Travelling the road ahead: The 2009 Canada Manufacturing Survey

Friday October 16, 2009
Written by André Voshart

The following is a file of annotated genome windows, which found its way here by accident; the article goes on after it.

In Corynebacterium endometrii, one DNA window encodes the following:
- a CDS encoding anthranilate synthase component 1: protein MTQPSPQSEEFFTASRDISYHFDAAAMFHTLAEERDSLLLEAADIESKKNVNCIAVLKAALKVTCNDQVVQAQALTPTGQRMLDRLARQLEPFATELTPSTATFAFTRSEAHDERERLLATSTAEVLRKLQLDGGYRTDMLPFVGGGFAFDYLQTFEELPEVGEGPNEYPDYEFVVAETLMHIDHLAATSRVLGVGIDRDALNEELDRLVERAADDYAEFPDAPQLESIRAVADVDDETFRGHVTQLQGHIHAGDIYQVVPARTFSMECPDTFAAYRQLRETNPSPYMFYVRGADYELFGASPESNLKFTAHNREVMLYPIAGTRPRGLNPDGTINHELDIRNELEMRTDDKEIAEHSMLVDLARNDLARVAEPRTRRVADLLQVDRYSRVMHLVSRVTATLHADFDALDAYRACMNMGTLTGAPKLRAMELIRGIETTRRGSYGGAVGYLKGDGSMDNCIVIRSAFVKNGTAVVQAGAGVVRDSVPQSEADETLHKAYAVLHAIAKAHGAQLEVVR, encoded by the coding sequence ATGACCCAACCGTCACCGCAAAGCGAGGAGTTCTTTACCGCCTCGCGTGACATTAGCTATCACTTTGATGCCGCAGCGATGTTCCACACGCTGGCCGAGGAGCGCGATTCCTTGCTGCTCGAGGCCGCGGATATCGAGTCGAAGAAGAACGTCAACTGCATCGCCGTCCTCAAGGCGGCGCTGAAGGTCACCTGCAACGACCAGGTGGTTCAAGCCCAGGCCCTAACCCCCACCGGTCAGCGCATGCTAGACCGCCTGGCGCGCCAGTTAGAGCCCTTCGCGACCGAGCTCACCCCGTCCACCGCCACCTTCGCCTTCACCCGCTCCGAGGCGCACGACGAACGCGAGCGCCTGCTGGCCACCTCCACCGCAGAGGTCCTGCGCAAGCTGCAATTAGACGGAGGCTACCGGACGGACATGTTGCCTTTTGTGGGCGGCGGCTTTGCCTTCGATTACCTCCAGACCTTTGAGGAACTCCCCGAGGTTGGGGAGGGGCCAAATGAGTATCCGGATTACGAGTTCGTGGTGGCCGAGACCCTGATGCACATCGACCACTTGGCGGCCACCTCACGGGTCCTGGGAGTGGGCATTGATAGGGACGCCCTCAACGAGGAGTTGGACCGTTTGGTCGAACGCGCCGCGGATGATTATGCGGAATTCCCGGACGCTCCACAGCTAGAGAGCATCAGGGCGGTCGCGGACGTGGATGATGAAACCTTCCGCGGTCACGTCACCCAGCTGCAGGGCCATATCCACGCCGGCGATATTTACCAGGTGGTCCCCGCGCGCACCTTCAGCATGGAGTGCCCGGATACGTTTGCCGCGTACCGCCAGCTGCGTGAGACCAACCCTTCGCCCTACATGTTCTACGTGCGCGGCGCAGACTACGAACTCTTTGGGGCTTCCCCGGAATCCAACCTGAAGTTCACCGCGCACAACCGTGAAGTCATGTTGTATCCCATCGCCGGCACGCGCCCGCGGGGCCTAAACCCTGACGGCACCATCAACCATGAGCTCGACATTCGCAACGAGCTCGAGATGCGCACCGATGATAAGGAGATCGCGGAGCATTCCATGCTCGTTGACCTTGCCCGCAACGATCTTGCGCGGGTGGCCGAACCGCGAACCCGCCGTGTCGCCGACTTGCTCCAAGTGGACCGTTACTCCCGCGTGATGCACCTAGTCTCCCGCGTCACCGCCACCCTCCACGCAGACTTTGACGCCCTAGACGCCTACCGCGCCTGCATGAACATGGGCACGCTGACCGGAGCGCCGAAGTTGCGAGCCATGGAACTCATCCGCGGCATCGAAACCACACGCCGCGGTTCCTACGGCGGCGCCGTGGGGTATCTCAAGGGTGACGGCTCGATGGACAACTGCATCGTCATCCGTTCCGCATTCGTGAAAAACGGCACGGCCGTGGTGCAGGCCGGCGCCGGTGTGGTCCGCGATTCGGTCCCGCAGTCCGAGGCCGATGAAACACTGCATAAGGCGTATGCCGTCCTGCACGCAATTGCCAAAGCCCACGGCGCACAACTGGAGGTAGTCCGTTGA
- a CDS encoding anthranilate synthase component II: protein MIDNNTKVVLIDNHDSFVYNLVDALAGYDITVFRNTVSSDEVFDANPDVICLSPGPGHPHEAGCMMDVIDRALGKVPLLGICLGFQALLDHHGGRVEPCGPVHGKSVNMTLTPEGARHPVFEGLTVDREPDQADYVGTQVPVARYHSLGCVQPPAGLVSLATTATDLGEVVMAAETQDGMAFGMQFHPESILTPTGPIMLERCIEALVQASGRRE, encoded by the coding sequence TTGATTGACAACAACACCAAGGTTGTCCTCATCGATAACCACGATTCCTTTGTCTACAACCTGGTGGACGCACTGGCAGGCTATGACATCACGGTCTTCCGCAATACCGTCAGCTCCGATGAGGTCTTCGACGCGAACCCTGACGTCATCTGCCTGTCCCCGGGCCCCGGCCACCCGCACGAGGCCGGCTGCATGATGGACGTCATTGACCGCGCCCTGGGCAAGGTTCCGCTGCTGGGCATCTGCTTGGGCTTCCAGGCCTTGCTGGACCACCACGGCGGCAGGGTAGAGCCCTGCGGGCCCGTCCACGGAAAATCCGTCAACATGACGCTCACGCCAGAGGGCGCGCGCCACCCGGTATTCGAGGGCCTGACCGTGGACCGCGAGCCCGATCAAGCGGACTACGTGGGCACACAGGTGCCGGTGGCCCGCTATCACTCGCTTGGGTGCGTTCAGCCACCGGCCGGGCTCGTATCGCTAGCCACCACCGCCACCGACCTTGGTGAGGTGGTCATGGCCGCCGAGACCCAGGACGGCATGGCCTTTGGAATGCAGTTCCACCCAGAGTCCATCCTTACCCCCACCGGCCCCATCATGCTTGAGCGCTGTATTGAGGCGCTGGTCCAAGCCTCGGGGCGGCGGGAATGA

{nomultithumb} For the fourth year running, Advanced Manufacturing’s 2009 Canada Manufacturing Study — conducted by Manufacturing AUTOMATION in conjunction with the Excellence in Manufacturing Consortium and MFG.com — provided detailed insights into the manufacturing strategies, methods and technology in use in Canada. A total of 331 respondents took part. The results show, as they have in the past, that despite rough economic waters, most Canadian manufacturers are staying afloat. However, this year, the numbers show a trend that isn’t unexpected: as product output has fallen, companies have chosen to keep product prices the same and held steady (meaning few planned expansions, but no significantly higher layoffs, either). The good news is that many organizations aren’t rushing to reduce spending on capital equipment and technology over the next year — and close to 80 percent of companies are implementing at least some type of improvement strategy. Given this isn’t our first time running this survey, we have included previous years’ statistics that we will use to compare against this year’s results to see how the current economic climate is affecting Canadian manufacturers (page 16). When do you predict seeing a significant turnaround in the economy? Economists and politicians have given their two cents regarding the state of the economy, but Manufacturing AUTOMATION went directly to manufacturers to get their take. Given the unique economic uncertainties facing the Canadian manufacturing sector, we asked readers when they predicted their companies would start seeing a significant turnaround. According to the study, a quarter of respondents predicted they will start seeing production in their facilities picking up pace by the middle of 2010. While some have declared the recession over, these results show that most don’t expect to feel the effects for almost a year. Overall, two-thirds predict a turnaround sometime in 2010. Close to a tenth of respondents are looking to the year afterward before they expect results — while a pessimistic few (6.4 percent) aren’t expecting positive results until even later. “Sales volume per customer has declined for most of the sectors we service,” explains one reader, who sees early 2010 as the time for a turnaround. “However, our customer base has expanded significantly.” Another respondent, who chose late 2009, says, “Last year was our best year financially, and more orders are coming in, so I expect the fall and winter months to be very busy.” However, one survey taker — who didn’t see a light at the end of the tunnel until 2011 — was to the point with his response: “The only way we could be any slower is if customers started returning products.” State of affairs: Year-to-year comparisons When examining this year’s numbers against previous years’ results, the numbers do reflect a negative shift in the direction of product output and end product pricing. As far manufacturing costs, they have remained steady, according to the numbers. Product output dropped for 50.0 percent of respondents in 2009, compared to 32.0 in 2008 and 25.1 in 2007. The statistics show the number of companies facing such production losses doubled over the course of two years. In turn, the number of companies that have increased their output has taken a dive, moving from 56.3 percent in 2007 to 30.2 percent in 2009. As for the price manufacturers are charging for their products, 40.5 percent have kept them the same, a dramatic increased from around 20 percent in the previous three years. Companies on the most part avoided giving their customers price increases and, in many cases, gave them a break. It doesn’t appear that respondents are facing higher manufacturing costs. More than half — or 53.5 percent — faced increases while in previous years this number was much higher. And as for the moves companies anticipate making over the next 12 to 18 months, there were no significant increases or decreases when compares to last year’s number. However, organizations have decided to tread water: nearly half (48.4 percent) won’t be expanding or contracting at all this year, while planned expansions dropped to 31.9 percent.

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